Picture this: You are sitting in a chair inside a confined, claustrophobic space for seven hours without food, fresh air and no information on when you would be let out.
This is not a hostage situation but the actual plight of nearly 200 passengers who had boarded a British Airways flight to London on Wednesday. The flight was delayed due to fog.
The flight, BA 142, was scheduled to depart from the Indira Gandhi International Airport at 3.30am for London's Heathrow airport. But at that time, the Delhi airport was witnessing zero visibility conditions because of the dense fog that had set in around 1.30 am.
Contrary to Directorate General of Civil Aviation (DGCA) guidelines, the passengers were asked to board the aircraft around an hour before departure time. The flight took off at 9.30am after general visibility improved to 50 metres.
"We were made to sit inside the aircraft for seven agonising hours without any information on when the plane would actually take off," said a passenger who didn't wish to be named.
The incident happened in spite of repeated orders from the DGCA that passengers cannot be made to board an aircraft if visibility is too poor for the flight to operate. DGCA chief EK Bharat Bhushan said that he would 'look into the matter'.
"There is a compensation structure for tarmac delays beyond a point but the policies are not enforced," said Kapil Kaul of Centre for Asia Pacific Aviation. "If the airline knows that the weather would not clear up, passengers should be kept in the terminal."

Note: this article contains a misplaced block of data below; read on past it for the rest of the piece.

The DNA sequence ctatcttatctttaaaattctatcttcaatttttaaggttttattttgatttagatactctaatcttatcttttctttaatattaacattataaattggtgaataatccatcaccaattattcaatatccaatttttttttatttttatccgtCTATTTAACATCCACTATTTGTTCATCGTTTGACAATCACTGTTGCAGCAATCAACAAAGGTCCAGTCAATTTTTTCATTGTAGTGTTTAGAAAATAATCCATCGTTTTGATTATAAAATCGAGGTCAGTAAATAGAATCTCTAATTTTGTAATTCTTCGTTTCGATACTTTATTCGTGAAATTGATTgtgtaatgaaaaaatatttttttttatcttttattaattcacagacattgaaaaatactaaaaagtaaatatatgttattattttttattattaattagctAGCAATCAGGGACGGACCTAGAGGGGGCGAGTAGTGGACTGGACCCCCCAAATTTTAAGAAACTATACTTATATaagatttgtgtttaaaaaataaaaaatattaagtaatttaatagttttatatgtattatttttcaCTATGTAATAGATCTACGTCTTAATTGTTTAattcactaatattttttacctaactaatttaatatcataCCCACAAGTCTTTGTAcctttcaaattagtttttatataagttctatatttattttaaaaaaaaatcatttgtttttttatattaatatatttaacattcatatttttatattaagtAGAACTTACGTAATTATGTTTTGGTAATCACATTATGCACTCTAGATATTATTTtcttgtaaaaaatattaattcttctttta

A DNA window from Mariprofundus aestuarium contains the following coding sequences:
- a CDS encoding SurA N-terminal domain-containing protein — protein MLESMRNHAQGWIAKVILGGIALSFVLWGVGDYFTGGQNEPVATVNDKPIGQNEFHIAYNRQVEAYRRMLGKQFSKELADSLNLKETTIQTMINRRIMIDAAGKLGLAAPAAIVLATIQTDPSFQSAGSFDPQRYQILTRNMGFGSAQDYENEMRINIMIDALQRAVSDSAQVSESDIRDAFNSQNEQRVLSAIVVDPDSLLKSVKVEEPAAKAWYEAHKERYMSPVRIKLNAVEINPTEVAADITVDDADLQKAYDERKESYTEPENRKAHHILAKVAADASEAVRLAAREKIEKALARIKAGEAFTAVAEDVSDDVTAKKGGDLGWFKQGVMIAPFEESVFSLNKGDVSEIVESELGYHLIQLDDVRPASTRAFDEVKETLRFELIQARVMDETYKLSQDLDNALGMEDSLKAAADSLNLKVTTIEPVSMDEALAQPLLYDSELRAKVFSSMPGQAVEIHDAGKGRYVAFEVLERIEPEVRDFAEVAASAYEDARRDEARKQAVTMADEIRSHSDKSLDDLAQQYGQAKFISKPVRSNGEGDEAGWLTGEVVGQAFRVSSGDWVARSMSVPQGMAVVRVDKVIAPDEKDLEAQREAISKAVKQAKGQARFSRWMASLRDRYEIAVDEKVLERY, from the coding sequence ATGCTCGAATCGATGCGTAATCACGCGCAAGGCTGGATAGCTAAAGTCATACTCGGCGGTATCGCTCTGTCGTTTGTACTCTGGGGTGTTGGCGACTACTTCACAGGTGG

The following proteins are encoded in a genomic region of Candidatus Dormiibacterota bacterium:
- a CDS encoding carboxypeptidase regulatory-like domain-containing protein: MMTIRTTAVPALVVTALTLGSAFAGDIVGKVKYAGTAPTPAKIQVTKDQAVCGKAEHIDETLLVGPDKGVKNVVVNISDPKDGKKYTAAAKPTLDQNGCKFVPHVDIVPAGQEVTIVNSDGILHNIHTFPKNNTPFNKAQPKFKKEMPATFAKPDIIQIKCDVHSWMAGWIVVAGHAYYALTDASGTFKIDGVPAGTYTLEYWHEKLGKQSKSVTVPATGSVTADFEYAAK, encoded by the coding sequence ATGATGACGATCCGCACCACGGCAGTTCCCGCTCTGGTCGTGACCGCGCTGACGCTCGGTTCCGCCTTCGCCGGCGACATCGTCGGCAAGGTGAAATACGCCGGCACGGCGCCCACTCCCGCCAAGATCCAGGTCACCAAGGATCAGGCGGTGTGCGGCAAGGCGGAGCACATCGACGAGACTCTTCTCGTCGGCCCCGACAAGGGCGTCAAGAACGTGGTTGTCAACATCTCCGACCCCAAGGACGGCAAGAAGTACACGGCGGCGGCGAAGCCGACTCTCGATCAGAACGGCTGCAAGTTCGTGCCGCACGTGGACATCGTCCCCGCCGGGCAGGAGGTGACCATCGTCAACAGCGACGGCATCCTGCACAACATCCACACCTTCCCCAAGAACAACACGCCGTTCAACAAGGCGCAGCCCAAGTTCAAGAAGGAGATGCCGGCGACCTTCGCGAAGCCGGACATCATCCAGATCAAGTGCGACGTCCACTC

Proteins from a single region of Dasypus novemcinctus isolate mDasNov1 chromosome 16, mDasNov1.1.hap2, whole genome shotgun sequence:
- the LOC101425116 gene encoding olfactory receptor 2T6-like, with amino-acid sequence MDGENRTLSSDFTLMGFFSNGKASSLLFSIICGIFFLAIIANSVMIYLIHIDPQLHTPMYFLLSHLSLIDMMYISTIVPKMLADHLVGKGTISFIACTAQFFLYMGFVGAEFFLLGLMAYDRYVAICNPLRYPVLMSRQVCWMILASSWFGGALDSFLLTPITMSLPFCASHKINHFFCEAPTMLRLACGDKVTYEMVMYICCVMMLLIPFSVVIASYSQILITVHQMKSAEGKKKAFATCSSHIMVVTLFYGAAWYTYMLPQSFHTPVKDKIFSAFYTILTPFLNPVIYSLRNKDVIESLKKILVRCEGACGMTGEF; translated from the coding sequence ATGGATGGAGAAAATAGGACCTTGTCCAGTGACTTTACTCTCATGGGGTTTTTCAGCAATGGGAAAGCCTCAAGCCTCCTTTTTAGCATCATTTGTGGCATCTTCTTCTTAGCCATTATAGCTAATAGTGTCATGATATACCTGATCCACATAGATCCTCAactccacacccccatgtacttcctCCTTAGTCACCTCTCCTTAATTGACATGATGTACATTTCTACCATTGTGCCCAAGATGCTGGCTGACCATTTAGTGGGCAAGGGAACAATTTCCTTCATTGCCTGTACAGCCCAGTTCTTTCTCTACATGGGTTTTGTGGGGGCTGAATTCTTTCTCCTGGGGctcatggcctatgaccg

An airline spokesperson said the "British Airways flight BA 142 from Delhi to London was delayed due to weather conditions in Delhi".
"The captain decided to wait at the take-off point on the runway after getting clearance from ATC as the Met department and the forecast suggested that the weather would improve in short time. He waited to avoid further delay that would have been caused had he returned to the stand," the spokesperson said.
"British Airways apologises to all its customers for the inconvenience caused as a result of this delay," the spokesperson said. The airline, however, claimed passengers were made to sit for only five hours.
Repeated guidelines and threats from the DGCA have failed to make any impact on the way domestic and international airlines operate.
While British Airways will most likely go scot-free, a similar misdemeanor at an US airport would have meant a steep penalty for the airline.
In UK, airlines are not allowed to board passengers during bad weather.